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Buying a Category C or D write off

By raccars Published

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You may have noticed the terms 'Category C' or 'Cat D' in used car ads, but should you buy?

Classified ads are full of jargon, and one term which regularly appears in adverts for used cars is 'Category C' or 'Cat D'. These cars have been deemed to be write-offs by insurers. You may have noticed that cars selling with this description tend to be cheaper than similar models. But before being tempted to part with any cash, make sure that you understand exactly what you are buying. An RAC Car Passport is a handy way to find out the complete history of a car, including whether it has been written off.

When dealing with vehicle claims, insurers class a car as a write-off if it is either impossible or uneconomic to repair. These are then divided into sub-categories named from A to D.

Categories A and B

A Category A write off has been so badly damaged, usually by an accident or fire, that it cannot ever be repaired and safely returned to the road. Category A cars are so far gone that they are usually crushed without even looking for salvageable parts. Category B cars can also never be repaired and will be crushed after any usable parts have been salvaged.

Category C and D write-offs, however, can be an interesting prospect. In this case insurers have deemed the cars uneconomic to repair. This doesn't mean they cannot be repaired but that the cost of doing so would be higher than paying the owner the market value of the car. Our own RAC vehicle inspection can help you to determine these costs for as little as £99.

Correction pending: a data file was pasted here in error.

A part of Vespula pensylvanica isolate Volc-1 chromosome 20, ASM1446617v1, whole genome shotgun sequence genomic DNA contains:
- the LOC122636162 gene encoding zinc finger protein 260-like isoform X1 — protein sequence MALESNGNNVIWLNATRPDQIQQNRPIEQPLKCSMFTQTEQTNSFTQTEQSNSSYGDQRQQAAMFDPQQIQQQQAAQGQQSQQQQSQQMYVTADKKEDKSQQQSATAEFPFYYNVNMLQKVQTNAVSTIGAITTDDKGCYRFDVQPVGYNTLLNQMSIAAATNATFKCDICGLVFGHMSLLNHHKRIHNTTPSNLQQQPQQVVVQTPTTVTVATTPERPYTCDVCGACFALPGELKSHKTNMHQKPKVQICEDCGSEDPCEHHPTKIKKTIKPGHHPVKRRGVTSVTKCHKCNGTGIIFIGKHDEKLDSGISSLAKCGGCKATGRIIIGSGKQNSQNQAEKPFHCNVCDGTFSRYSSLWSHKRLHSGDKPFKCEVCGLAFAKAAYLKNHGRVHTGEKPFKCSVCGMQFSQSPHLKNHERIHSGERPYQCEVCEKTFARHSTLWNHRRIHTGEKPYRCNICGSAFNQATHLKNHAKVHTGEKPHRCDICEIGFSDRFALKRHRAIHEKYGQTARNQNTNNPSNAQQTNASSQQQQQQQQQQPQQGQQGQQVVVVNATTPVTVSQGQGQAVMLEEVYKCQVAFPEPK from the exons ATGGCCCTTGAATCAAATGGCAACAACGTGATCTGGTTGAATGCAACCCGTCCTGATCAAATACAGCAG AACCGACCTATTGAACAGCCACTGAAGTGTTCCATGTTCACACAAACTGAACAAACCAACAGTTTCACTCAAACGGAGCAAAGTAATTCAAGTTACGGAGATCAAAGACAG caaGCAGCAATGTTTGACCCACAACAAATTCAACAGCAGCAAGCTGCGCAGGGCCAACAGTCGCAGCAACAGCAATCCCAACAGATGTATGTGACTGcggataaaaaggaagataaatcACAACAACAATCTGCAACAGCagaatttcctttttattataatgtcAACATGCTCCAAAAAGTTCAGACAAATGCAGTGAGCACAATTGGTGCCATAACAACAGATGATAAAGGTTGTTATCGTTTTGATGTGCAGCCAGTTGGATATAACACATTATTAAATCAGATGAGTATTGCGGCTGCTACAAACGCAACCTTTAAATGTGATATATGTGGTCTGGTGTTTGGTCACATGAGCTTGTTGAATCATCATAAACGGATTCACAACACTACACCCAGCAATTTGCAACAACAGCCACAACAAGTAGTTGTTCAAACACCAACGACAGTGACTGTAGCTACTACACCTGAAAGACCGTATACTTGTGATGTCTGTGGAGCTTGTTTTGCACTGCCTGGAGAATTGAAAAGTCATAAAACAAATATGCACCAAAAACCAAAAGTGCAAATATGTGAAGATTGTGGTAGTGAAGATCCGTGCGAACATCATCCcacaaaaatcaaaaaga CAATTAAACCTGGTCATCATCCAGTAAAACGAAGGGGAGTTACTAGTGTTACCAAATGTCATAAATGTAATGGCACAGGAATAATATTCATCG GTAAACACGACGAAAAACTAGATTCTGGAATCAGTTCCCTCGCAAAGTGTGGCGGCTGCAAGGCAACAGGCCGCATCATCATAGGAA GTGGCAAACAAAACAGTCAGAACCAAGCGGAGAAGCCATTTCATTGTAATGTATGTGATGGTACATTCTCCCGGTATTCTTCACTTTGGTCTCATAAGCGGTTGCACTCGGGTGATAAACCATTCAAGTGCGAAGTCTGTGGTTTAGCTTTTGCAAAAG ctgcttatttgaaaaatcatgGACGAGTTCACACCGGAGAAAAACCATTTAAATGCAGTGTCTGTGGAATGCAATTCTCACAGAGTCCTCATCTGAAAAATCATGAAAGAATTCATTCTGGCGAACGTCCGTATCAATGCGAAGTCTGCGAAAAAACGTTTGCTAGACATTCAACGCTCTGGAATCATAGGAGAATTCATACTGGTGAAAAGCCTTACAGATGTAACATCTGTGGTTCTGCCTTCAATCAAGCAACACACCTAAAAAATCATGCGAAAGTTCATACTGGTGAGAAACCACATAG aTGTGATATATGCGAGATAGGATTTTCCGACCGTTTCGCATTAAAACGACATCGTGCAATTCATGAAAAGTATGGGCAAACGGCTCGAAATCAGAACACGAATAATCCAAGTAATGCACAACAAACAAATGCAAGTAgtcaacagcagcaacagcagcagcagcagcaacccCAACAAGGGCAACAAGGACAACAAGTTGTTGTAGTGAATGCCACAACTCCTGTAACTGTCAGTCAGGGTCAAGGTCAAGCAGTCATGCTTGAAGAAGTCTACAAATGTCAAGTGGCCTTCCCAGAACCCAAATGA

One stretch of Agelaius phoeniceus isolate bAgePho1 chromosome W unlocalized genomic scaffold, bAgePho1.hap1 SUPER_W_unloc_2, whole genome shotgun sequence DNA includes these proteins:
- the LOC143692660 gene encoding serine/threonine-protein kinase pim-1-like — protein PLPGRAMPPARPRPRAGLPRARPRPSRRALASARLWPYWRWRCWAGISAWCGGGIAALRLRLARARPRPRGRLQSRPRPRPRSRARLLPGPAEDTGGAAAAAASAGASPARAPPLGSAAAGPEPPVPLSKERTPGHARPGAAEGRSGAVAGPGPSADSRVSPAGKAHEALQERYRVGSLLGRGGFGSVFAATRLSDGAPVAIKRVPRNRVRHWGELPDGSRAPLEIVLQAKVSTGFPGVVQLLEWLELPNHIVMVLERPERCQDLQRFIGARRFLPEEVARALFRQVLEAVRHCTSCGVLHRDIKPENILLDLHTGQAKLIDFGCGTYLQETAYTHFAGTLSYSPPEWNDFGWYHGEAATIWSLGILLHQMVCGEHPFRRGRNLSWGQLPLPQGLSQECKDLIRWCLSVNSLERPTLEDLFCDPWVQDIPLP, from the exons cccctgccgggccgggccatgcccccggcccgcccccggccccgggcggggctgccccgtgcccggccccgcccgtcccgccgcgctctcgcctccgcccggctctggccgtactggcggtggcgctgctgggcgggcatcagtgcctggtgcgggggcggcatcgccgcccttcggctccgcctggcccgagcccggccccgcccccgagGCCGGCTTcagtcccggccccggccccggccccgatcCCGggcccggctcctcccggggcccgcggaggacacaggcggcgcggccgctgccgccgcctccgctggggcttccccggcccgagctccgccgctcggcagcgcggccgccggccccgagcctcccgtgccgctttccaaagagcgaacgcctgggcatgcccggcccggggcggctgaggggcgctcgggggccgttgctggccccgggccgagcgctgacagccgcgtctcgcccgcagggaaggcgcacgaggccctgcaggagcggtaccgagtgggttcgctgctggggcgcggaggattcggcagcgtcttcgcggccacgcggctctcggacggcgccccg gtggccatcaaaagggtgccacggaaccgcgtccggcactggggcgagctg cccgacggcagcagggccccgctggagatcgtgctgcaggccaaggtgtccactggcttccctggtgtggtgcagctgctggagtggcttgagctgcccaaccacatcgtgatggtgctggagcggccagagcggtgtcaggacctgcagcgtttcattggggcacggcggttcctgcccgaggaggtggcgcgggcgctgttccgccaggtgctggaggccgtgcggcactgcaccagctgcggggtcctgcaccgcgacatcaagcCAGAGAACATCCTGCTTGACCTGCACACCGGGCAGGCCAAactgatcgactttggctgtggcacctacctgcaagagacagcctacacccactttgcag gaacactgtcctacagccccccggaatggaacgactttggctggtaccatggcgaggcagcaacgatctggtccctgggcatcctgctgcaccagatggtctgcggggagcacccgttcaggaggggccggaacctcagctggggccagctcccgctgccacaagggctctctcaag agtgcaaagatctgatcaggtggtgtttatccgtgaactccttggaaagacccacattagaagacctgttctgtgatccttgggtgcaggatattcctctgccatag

Insurers inevitably go for the cheapest option so the cars are declared write-offs but can legally be returned to the road if the appropriate repairs are carried out. The reason they can be a cost-effective purchase for a private buyer is because insurers are obliged to follow a long list of rules and regulations when organising repair work. These can increase the cost of putting a car back on the road to a far greater extent than that associated with repairs by a private owner.

Category D

In some cases the damage may appear relatively minor, but buyers considering buying a Category C or D write off need to understand that the car has suffered some degree of damage, usually caused by an accident.

A Cat D car, for example, may have received only a dent which would cost an insurer about £800 to repair. However at ten years old, the car might only be worth £1,000, in which circumstance the insurer decides that it's easier to declare it a write-off. A clever private buyer could perhaps effect a repair for £50, by buying a replacement panel from a salvage yard and fitting it themselves. Provided that the advert clearly states the car's Category D status, it is perfectly legal to sell on.

Category C

Category C cars have usually suffered a greater level of damage than Cat D, and after being repaired require a Vehicle Identity Check from the DVSA to be taxable and legally return to the road. However the VIC doesn't confirm the quality and integrity of any repairs effected so buyers may benefit from an RAC vehicle inspection by a professional before they risk parting with any cash.

For shrewd buyers, one of these cars can be a bargain, but it's worth considering the longer term picture. Residual values of cars with Cat C or D status will always be significantly lower than equivalent models, even if there's no visible evidence of past damage. You may also find that some insurers refuse to cover write-offs or may apply a higher premium.

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